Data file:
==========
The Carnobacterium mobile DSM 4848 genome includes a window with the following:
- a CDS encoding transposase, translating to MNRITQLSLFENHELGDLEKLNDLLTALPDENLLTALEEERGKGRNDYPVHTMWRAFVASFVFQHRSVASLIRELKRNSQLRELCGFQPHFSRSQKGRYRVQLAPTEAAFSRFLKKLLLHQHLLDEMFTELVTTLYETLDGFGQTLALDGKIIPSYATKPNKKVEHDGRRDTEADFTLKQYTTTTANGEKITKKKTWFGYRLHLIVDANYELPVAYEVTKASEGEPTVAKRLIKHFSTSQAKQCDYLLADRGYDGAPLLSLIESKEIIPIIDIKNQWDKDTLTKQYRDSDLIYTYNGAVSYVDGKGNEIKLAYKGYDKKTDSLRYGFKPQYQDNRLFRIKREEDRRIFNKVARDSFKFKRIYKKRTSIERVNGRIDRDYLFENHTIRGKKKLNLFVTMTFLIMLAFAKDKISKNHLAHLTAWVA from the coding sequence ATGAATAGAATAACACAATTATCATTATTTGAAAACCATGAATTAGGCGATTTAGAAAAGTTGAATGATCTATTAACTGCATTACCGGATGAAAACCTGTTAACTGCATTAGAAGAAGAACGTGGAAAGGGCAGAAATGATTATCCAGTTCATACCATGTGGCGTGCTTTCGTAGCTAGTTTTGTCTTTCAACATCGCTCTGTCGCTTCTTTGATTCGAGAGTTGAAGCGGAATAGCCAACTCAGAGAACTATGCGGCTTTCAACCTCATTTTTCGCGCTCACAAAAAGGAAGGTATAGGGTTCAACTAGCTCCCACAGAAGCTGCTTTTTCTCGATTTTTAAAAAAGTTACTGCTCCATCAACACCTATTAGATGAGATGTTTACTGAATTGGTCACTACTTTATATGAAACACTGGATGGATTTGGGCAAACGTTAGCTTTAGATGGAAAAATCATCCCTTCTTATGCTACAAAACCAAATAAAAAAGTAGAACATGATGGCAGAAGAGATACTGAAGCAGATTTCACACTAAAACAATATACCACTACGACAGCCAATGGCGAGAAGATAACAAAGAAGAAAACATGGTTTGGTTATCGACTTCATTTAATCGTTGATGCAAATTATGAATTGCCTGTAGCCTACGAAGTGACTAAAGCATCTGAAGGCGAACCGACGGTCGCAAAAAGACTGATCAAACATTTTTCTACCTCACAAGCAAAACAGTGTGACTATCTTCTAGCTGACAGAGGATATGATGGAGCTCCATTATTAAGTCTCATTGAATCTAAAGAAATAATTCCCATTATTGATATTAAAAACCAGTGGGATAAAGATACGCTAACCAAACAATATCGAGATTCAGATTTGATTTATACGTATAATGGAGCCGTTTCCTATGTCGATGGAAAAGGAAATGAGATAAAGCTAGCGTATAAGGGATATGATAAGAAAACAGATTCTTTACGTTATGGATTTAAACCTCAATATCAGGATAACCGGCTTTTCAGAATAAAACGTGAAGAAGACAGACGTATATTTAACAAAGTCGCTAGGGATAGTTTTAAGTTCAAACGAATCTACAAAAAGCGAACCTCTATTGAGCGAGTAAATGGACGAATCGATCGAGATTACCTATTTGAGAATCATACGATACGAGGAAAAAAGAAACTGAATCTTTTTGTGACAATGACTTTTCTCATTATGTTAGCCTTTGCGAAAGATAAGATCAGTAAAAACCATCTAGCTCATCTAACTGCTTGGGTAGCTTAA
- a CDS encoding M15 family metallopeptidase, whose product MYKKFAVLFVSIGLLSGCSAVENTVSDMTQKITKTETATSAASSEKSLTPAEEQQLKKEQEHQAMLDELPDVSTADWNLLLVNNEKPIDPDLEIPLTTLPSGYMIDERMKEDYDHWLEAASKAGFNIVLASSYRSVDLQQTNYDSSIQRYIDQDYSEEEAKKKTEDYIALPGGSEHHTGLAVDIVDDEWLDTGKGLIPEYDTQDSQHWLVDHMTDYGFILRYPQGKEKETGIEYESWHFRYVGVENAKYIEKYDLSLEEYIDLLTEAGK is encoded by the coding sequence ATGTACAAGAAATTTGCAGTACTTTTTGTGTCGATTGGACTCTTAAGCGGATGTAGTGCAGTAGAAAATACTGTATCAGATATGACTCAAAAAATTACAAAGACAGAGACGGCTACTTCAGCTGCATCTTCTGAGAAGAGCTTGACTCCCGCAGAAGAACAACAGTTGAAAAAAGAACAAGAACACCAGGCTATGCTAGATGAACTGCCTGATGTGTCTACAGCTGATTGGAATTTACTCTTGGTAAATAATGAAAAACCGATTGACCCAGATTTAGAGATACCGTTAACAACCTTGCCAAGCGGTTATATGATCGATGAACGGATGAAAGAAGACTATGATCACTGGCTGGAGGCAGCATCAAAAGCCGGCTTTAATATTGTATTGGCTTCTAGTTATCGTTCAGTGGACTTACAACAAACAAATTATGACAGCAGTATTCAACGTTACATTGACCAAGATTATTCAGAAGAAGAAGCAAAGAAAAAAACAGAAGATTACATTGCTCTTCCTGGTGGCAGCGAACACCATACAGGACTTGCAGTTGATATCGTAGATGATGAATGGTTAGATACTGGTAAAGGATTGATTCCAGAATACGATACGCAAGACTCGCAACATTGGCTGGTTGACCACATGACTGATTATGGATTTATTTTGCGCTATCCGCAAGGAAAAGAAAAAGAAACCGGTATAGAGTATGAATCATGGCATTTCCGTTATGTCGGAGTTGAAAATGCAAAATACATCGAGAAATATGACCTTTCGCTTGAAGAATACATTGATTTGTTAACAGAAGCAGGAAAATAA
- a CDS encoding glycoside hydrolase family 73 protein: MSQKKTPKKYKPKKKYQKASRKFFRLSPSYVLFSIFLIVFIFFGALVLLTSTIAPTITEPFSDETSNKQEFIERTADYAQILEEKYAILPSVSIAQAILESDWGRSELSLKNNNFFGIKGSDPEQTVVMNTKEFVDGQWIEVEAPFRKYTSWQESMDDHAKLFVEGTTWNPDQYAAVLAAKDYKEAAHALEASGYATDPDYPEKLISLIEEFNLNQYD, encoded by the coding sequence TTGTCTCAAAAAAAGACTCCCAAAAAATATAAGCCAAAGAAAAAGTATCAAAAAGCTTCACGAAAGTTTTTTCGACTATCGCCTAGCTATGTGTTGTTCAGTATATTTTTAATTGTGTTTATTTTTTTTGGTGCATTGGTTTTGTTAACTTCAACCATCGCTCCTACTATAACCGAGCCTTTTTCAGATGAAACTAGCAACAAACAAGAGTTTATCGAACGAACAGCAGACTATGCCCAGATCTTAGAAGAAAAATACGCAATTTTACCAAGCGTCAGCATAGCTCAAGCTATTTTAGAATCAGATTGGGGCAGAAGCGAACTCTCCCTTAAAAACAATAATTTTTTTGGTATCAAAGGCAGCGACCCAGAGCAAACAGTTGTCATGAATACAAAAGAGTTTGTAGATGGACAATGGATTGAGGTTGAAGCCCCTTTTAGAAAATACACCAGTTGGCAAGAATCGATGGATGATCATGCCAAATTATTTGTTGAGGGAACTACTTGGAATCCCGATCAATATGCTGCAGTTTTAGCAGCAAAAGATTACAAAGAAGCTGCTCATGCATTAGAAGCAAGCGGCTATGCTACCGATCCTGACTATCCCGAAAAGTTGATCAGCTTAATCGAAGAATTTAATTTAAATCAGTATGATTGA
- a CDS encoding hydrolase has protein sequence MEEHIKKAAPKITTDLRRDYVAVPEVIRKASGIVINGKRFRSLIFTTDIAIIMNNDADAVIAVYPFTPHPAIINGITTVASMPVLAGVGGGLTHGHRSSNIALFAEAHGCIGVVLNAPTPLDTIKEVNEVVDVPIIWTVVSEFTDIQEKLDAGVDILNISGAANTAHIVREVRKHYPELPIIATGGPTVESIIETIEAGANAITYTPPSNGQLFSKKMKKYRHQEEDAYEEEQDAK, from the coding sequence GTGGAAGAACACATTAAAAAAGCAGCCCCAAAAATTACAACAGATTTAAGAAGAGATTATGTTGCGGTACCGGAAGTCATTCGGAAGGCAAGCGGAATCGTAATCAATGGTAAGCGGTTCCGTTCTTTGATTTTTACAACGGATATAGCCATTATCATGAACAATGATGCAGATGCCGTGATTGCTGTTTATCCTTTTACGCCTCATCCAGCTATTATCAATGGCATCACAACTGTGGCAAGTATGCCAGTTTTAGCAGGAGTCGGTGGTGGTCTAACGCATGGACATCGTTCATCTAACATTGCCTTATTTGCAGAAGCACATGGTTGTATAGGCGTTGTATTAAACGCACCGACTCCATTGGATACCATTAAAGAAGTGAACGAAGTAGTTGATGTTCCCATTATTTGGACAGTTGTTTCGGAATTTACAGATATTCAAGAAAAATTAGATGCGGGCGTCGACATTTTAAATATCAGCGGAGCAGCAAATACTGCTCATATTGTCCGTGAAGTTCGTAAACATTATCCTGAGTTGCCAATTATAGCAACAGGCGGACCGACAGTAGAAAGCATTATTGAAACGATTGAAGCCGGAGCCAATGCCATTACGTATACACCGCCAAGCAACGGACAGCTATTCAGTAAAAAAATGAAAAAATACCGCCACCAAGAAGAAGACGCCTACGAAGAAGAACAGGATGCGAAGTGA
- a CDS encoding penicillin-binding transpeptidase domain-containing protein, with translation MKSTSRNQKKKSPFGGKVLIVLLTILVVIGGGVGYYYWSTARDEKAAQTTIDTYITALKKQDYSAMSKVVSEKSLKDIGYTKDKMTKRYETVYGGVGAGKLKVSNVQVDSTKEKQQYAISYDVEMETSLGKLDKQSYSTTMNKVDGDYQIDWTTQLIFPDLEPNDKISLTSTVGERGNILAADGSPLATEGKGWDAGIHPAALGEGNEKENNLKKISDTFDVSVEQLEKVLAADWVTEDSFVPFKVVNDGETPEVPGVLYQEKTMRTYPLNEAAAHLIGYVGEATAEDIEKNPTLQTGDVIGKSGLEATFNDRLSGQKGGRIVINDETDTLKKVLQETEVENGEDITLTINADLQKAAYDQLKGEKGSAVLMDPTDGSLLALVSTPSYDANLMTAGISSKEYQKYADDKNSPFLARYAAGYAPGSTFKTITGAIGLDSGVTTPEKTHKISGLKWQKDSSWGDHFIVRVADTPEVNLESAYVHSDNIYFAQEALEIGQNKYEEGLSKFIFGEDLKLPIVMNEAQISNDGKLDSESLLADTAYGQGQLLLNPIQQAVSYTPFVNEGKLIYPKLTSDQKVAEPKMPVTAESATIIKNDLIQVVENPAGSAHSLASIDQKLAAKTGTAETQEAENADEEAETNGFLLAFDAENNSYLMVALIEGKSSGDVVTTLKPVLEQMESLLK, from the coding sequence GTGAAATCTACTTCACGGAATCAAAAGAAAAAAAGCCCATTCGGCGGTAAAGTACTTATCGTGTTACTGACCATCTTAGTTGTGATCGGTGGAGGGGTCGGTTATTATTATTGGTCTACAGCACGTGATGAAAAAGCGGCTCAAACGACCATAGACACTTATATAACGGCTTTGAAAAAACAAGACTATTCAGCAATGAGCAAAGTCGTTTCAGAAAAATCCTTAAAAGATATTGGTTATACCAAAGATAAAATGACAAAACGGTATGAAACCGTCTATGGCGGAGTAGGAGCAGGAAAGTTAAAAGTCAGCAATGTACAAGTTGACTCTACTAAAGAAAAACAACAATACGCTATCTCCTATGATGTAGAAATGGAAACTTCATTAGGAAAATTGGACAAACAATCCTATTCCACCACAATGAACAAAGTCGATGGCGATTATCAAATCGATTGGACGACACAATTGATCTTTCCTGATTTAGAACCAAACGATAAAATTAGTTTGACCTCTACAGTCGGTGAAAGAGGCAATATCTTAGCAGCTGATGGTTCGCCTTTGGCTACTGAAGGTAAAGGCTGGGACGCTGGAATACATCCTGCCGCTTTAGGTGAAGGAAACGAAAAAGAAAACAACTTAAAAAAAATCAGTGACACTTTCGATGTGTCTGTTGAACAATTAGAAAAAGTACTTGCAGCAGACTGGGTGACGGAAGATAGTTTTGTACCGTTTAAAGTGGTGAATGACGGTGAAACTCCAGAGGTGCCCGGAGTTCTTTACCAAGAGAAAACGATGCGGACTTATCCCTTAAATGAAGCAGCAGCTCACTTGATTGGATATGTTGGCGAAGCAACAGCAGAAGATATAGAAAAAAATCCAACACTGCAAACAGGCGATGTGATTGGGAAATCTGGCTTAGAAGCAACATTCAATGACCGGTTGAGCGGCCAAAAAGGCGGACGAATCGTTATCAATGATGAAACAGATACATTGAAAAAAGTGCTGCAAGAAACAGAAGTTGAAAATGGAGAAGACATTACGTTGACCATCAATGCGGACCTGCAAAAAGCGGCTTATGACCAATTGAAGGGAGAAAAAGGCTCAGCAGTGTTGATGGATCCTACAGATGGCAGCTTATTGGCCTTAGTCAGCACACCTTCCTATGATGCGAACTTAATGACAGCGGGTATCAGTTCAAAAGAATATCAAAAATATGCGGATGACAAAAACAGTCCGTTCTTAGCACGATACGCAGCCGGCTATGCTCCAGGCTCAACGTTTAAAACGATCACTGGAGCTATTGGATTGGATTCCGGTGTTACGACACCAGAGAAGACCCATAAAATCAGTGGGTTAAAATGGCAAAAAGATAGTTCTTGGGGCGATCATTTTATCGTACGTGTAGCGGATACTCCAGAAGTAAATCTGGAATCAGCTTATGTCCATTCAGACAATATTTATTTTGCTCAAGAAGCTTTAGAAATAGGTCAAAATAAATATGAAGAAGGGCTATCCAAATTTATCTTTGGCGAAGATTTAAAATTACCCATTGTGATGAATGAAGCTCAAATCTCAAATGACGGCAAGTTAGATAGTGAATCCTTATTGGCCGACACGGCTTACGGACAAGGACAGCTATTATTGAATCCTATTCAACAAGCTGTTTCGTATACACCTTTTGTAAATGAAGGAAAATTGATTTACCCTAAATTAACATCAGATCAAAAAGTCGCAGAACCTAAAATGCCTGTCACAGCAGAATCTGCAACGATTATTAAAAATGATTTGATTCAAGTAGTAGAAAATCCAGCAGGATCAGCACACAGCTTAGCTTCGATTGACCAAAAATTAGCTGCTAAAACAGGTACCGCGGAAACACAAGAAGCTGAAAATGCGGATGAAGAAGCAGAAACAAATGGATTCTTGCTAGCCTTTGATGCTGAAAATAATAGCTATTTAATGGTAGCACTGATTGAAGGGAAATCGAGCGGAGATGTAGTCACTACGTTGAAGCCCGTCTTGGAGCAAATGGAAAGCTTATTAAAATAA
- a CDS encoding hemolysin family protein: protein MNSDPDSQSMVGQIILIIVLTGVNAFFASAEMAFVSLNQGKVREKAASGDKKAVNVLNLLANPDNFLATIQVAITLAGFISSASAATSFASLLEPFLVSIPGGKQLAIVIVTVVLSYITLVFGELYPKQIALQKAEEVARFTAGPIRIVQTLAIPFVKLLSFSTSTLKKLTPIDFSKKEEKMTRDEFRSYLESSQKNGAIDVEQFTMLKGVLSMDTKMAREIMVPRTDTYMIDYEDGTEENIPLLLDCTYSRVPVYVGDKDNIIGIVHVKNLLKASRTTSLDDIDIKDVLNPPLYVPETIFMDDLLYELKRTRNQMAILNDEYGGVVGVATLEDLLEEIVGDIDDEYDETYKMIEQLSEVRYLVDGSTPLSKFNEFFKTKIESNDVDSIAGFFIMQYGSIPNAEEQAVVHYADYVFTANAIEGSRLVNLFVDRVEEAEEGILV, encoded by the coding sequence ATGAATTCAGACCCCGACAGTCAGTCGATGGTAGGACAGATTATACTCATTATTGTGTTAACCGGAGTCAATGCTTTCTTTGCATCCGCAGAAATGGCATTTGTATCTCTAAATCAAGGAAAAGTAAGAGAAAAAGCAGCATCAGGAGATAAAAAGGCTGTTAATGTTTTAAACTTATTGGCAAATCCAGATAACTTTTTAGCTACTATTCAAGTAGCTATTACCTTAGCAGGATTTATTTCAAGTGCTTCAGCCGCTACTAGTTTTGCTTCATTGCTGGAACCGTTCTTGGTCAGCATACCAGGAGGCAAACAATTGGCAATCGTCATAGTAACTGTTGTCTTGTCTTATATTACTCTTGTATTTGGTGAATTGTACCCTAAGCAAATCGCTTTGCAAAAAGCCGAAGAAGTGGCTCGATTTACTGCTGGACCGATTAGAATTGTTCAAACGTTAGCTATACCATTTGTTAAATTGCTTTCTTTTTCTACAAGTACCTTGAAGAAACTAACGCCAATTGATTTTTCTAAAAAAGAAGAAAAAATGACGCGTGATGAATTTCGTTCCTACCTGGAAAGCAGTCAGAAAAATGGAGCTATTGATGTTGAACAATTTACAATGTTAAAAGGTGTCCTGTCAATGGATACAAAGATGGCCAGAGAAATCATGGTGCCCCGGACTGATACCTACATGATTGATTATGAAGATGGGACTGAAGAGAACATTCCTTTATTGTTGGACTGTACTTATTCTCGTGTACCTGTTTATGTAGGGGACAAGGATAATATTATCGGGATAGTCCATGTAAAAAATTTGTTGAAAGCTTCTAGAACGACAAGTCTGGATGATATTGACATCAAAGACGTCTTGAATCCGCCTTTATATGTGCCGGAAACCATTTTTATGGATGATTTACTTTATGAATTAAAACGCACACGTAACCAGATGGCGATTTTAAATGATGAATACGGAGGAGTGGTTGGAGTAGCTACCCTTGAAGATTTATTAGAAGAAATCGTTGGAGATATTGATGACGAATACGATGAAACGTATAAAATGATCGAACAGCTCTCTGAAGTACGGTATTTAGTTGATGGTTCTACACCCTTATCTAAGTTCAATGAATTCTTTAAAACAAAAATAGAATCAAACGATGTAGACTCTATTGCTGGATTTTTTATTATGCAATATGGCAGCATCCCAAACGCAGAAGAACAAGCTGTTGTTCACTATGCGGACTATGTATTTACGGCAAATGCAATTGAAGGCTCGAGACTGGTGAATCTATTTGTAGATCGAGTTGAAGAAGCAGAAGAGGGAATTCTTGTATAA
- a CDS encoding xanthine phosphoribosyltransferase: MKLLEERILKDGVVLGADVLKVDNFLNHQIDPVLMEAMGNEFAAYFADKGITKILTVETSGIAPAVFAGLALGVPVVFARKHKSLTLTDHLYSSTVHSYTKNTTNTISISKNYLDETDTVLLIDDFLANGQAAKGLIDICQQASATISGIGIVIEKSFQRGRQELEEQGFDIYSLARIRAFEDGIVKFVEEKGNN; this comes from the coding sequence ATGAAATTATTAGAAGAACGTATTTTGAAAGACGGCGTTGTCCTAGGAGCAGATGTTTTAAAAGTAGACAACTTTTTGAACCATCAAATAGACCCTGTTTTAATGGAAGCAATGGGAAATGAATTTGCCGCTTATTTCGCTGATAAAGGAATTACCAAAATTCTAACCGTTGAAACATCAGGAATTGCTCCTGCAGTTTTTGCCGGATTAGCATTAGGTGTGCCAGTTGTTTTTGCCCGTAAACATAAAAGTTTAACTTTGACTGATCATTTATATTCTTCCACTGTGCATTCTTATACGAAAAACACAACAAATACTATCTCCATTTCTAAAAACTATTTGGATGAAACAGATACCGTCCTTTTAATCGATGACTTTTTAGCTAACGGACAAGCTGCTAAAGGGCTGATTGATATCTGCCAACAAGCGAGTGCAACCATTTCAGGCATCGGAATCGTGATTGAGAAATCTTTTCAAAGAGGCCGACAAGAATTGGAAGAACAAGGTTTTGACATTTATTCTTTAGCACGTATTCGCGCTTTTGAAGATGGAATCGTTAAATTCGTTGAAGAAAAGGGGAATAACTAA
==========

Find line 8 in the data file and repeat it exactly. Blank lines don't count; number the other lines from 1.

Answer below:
- a CDS encoding xanthine phosphoribosyltransferase: MKLLEERILKDGVVLGADVLKVDNFLNHQIDPVLMEAMGNEFAAYFADKGITKILTVETSGIAPAVFAGLALGVPVVFARKHKSLTLTDHLYSSTVHSYTKNTTNTISISKNYLDETDTVLLIDDFLANGQAAKGLIDICQQASATISGIGIVIEKSFQRGRQELEEQGFDIYSLARIRAFEDGIVKFVEEKGNN; this comes from the coding sequence ATGAAATTATTAGAAGAACGTATTTTGAAAGACGGCGTTGTCCTAGGAGCAGATGTTTTAAAAGTAGACAACTTTTTGAACCATCAAATAGACCCTGTTTTAATGGAAGCAATGGGAAATGAATTTGCCGCTTATTTCGCTGATAAAGGAATTACCAAAATTCTAACCGTTGAAACATCAGGAATTGCTCCTGCAGTTTTTGCCGGATTAGCATTAGGTGTGCCAGTTGTTTTTGCCCGTAAACATAAAAGTTTAACTTTGACTGATCATTTATATTCTTCCACTGTGCATTCTTATACGAAAAACACAACAAATACTATCTCCATTTCTAAAAACTATTTGGATGAAACAGATACCGTCCTTTTAATCGATGACTTTTTAGCTAACGGACAAGCTGCTAAAGGGCTGATTGATATCTGCCAACAAGCGAGTGCAACCATTTCAGGCATCGGAATCGTGATTGAGAAATCTTTTCAAAGAGGCCGACAAGAATTGGAAGAACAAGGTTTTGACATTTATTCTTTAGCACGTATTCGCGCTTTTGAAGATGGAATCGTTAAATTCGTTGAAGAAAAGGGGAATAACTAA